Primary outcome: Complete Response (CR) Rate and Toxicity Rate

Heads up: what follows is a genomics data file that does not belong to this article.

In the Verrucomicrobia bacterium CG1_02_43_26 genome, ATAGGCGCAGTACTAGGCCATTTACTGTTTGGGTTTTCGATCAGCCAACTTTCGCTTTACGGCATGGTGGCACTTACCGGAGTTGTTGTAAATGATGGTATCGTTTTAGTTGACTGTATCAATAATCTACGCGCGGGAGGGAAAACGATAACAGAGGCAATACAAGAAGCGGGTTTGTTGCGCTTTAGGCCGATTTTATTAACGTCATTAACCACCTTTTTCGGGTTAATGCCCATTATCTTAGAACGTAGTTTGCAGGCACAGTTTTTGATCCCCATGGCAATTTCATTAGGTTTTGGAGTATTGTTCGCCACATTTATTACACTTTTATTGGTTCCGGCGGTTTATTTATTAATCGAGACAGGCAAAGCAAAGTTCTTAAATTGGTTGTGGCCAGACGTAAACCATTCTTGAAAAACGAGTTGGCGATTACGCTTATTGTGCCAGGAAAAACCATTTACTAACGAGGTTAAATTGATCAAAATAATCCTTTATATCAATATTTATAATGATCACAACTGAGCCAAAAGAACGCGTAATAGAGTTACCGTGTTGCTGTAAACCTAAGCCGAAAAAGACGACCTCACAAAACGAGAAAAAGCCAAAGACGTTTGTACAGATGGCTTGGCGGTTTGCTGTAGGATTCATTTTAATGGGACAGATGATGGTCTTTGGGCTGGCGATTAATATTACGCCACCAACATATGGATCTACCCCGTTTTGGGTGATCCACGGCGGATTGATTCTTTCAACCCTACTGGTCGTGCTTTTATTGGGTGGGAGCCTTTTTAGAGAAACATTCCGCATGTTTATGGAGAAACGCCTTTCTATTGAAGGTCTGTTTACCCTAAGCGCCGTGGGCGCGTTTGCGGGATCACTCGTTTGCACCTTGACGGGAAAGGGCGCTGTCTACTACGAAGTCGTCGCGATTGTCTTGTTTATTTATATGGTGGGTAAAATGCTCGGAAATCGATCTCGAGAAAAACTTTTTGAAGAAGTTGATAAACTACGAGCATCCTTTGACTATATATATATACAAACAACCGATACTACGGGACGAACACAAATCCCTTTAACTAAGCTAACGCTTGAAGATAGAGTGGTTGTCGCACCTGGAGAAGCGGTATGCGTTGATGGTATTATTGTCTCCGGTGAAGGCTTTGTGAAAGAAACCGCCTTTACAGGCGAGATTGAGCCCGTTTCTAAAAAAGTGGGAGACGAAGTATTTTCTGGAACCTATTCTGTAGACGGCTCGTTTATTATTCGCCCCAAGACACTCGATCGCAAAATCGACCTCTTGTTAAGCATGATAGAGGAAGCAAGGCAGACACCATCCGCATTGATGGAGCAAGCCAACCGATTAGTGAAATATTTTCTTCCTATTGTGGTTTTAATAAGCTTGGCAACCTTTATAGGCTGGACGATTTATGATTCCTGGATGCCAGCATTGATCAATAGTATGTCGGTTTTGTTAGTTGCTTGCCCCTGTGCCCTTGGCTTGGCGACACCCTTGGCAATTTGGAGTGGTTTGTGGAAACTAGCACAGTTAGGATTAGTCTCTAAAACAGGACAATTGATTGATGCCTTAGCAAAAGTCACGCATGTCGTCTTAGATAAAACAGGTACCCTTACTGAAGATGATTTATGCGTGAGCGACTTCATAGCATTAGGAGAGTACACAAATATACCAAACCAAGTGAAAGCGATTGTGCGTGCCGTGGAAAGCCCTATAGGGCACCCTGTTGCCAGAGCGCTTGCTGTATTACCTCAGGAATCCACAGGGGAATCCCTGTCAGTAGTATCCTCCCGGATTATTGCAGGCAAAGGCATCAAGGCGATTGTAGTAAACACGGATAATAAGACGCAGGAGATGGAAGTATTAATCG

Detailed description: The Study Drugs: Fludarabine is designed to make cancer cells less able to repair damaged DNA (the genetic material of cells). This may increase the likelihood of the cells dying. Cytarabine is designed to insert itself into DNA and stop the DNA from repairing itself. Filgrastim promotes the growth of white blood cells, which help to fight infections. Decitabine and Idarubicin are designed to damage the DNA (the genetic material) of cells, which may cause cancer cells to die. Parts of the Study: There will be 2 parts to this study. The first part of the study is called induction therapy. During induction, the study doctor will try to get rid of the leukemia cells from your bone marrow. If induction causes the leukemia cells to be removed from your bone marrow and your blood counts return to normal, you will be in remission. Induction usually lasts 4-6 weeks. If you are in remission, you will begin the second part of the study, called post-remission therapy. You will receive up to 4-6 cycles (1 cycle every 4-6 weeks) of post-remission therapy, depending on your blood counts. Each study cycle lasts 4-6 weeks. Study Drug Administration: If you are found to be eligible to take part in this study, during induction therapy, you will be given fludarabine and cytarabine through a needle in your vein every day, for 5 days in a row (Days 1-5). You will receive fludarabine over 30 minutes and cytarabine over 4 hours. Filgrastim will be given one time daily as an injection just under the skin starting on the day before you receive fludarabine and cytarabine, and you will continue to receive filgrastim one time daily until your white blood cell count is near normal. You will receive idarubicin through a needle in your vein over 30 minutes on Days 3 and 4 right after you receive fludarabine. During post-remission therapy, you will receive fludarabine and cytarabine for 3 days (Days 1-3) instead of 5 days. You will receive idarubicin at the same dose as given during induction therapy on Days 2 and 3. You will receive idarubicin one time during Cycles 3-6 during post-remission therapy. You will receive filgrastim one time on the day before each post-remission cycle. During post-remission therapy, you may begin receiving decitabine instead of fludarabine, cytarabine, filgrastim, and/or idarubicin if you are 60 years or older, or if you have had intolerable side effects. If the doctor thinks it is in your best interest, you will begin receiving decitabine infusions over 1 hour, for 5 days in a row, every 4-6 weeks for up to 12 cycles. The doctor will discuss this with you. Study Visits: During induction therapy, blood (about 2 teaspoons) will be drawn at least once a week for routine testing. After 3 weeks (Between Days 18-24), you will have a bone marrow aspirate to check the status of the disease. If the leukemia cells are not completely gone from your bone marrow by the end of 3 weeks, your study doctor may decide to repeat the test. If the repeat bone marrow aspirate shows that you are not in remission, your study doctor may decide to give you another cycle of induction therapy. Once you begin post-remission therapy, you will have the following tests and procedures: